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a city in China, in Honan Province, on the Lo Ho (Huang Ho basin). Population, 450,000 (1958). It has a railroad station and is a highway junction. During the years of people’s power, Loyang has become a large industrial center with well-developed machine-building and metalworking industry (plants producing tractors, mining equipment, and ball bearings). There are also woodworking, pulp-and-paper, and food industries. Coal and iron ore are mined near Loyang.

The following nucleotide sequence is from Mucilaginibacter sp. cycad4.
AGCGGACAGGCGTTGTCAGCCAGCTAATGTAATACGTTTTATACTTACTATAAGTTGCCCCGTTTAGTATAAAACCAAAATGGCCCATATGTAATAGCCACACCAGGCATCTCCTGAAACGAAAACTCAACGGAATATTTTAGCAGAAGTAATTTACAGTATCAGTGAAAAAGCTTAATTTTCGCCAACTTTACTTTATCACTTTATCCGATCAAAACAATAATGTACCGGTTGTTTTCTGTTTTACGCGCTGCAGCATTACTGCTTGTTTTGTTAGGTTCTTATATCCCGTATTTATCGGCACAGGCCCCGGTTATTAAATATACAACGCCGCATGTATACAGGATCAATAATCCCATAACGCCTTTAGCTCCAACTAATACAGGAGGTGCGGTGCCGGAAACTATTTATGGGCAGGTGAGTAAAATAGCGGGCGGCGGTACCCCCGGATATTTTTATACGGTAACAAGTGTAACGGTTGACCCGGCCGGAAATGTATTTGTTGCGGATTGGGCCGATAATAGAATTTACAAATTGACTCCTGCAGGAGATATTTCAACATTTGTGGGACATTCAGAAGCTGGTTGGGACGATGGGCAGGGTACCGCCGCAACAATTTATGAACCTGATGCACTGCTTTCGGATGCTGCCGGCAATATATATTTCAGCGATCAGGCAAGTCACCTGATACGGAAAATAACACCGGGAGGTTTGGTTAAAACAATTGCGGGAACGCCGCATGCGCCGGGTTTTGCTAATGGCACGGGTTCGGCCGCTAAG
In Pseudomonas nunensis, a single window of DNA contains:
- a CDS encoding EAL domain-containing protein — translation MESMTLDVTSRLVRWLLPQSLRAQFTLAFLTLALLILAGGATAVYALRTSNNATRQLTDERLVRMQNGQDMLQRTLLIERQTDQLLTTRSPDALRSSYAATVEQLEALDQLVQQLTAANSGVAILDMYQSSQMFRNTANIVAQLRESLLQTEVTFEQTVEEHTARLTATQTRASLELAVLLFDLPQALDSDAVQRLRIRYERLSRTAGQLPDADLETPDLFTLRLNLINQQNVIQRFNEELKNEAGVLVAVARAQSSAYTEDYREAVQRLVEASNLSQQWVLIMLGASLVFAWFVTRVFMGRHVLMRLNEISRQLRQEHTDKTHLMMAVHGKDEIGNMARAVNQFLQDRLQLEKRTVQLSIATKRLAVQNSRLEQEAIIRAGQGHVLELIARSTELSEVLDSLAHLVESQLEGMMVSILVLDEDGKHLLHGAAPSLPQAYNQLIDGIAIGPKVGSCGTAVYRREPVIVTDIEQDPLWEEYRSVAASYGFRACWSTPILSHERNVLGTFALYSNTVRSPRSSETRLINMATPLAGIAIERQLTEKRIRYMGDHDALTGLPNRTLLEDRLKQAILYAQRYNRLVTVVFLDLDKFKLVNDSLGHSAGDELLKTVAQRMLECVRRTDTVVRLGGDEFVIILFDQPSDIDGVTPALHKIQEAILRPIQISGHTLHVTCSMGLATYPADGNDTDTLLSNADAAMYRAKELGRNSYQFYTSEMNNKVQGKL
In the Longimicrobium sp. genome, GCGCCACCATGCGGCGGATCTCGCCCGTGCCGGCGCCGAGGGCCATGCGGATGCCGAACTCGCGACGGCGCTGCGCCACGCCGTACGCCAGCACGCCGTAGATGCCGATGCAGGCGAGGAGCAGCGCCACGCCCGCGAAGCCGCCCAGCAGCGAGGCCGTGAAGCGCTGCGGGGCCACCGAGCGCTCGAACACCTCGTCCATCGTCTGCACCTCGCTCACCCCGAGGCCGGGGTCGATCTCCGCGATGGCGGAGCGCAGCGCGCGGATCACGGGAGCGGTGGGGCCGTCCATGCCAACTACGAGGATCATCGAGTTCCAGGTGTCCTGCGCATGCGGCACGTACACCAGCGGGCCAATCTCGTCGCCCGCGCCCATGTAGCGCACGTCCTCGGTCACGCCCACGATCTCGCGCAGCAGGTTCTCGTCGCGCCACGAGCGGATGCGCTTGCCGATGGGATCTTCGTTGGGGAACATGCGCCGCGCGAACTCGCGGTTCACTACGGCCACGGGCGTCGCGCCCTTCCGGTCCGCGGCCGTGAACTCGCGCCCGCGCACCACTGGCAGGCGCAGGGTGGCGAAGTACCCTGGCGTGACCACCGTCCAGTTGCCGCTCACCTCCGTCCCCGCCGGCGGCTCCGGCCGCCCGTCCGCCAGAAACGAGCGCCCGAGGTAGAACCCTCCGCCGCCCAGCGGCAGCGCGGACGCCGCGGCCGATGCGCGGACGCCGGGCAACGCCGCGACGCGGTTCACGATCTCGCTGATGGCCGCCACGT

According to tradition, the city was founded in 1108 B.C. It was originally called Loyi and was the capital of a number of Chinese dynasties: the Chou (770-516 B.C.), when the city was known as Wang-ch’eng; the Later Han (A.D. 25-220), during which the first university in China was founded in Loyang; the Western Chin (265-316); the Northern Wei (386-534), when the city became Loyang; and the Later T’ang (tenth century). In later times, it was the chief town of a district. A great number of historical and artistic structures of all periods (especially the tenth century) have been preserved: the city walls, palaces, temples, and imperial mausoleums. Sites of the Neolithic Yangshao and Lungshan cultures have been discovered; other archaeological finds include settlements and kilns for firing pottery of the Yin era and the fourth and third centuries B.C., about 2,000 pit burials of the Western Chou period, and more than 1,000 stone burial vaults of the Han period. The Pai Ma Sze temple, one of the first Buddhist temples in China (founded in A.D. 68), and the Lung Men cave temple (fifth to ninth centuries), both located in the environs of Loyang, are especially well known. In 1958 a historical museum was opened near Loyang, in the former Kuan Yii temple in the village of Kuanglin; it has a large collection of iron implements, inscribed stone stelae, bronze vessels, metal mirrors, and weapons.